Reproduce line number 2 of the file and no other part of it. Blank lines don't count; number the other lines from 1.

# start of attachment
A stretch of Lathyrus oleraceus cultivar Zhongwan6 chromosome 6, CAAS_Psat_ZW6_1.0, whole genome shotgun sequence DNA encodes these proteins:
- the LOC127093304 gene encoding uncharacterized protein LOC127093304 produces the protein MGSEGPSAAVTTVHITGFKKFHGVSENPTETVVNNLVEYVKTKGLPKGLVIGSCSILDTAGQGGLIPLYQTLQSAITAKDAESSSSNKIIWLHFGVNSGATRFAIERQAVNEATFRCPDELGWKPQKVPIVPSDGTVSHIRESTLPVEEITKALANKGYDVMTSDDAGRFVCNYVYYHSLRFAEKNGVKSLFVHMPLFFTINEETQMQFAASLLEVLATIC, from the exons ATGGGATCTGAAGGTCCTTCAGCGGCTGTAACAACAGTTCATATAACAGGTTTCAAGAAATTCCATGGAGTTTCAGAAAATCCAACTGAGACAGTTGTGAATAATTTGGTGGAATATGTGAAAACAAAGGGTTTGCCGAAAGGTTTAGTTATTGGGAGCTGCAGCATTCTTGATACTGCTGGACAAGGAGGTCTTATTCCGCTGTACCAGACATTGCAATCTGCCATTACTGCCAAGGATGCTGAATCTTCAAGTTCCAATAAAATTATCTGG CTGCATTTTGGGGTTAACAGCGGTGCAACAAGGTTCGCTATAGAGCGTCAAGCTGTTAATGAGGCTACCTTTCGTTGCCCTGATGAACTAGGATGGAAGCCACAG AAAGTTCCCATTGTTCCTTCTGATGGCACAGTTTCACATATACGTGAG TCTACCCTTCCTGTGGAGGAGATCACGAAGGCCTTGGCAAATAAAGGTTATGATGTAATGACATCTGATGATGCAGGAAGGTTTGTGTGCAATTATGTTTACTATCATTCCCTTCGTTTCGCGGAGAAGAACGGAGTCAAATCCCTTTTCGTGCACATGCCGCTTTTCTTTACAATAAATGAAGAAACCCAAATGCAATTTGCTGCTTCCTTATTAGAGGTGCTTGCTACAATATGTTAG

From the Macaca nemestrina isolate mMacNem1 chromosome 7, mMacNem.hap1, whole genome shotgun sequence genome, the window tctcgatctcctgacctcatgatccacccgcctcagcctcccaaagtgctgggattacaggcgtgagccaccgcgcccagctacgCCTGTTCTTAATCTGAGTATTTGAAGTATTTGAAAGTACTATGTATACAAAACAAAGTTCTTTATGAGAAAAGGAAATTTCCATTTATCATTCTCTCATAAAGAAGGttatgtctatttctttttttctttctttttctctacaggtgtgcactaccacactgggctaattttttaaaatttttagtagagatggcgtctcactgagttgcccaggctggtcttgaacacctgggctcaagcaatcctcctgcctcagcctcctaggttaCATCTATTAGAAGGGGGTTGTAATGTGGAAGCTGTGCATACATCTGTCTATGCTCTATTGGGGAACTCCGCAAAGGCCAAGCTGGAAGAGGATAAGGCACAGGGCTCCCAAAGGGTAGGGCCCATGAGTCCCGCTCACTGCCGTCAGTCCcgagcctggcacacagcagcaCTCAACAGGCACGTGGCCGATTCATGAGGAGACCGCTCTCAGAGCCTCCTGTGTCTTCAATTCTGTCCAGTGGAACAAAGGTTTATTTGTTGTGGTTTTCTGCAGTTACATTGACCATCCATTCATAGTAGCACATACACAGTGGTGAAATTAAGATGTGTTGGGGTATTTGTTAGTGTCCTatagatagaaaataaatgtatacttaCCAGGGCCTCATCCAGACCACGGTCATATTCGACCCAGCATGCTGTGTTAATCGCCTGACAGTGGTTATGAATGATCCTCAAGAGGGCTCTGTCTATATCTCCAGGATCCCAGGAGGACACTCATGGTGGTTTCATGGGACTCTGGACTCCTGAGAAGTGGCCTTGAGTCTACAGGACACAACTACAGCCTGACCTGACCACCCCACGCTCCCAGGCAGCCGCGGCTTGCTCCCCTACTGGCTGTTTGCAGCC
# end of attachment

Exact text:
- the LOC127093304 gene encoding uncharacterized protein LOC127093304 produces the protein MGSEGPSAAVTTVHITGFKKFHGVSENPTETVVNNLVEYVKTKGLPKGLVIGSCSILDTAGQGGLIPLYQTLQSAITAKDAESSSSNKIIWLHFGVNSGATRFAIERQAVNEATFRCPDELGWKPQKVPIVPSDGTVSHIRESTLPVEEITKALANKGYDVMTSDDAGRFVCNYVYYHSLRFAEKNGVKSLFVHMPLFFTINEETQMQFAASLLEVLATIC, from the exons ATGGGATCTGAAGGTCCTTCAGCGGCTGTAACAACAGTTCATATAACAGGTTTCAAGAAATTCCATGGAGTTTCAGAAAATCCAACTGAGACAGTTGTGAATAATTTGGTGGAATATGTGAAAACAAAGGGTTTGCCGAAAGGTTTAGTTATTGGGAGCTGCAGCATTCTTGATACTGCTGGACAAGGAGGTCTTATTCCGCTGTACCAGACATTGCAATCTGCCATTACTGCCAAGGATGCTGAATCTTCAAGTTCCAATAAAATTATCTGG CTGCATTTTGGGGTTAACAGCGGTGCAACAAGGTTCGCTATAGAGCGTCAAGCTGTTAATGAGGCTACCTTTCGTTGCCCTGATGAACTAGGATGGAAGCCACAG AAAGTTCCCATTGTTCCTTCTGATGGCACAGTTTCACATATACGTGAG TCTACCCTTCCTGTGGAGGAGATCACGAAGGCCTTGGCAAATAAAGGTTATGATGTAATGACATCTGATGATGCAGGAAGGTTTGTGTGCAATTATGTTTACTATCATTCCCTTCGTTTCGCGGAGAAGAACGGAGTCAAATCCCTTTTCGTGCACATGCCGCTTTTCTTTACAATAAATGAAGAAACCCAAATGCAATTTGCTGCTTCCTTATTAGAGGTGCTTGCTACAATATGTTAG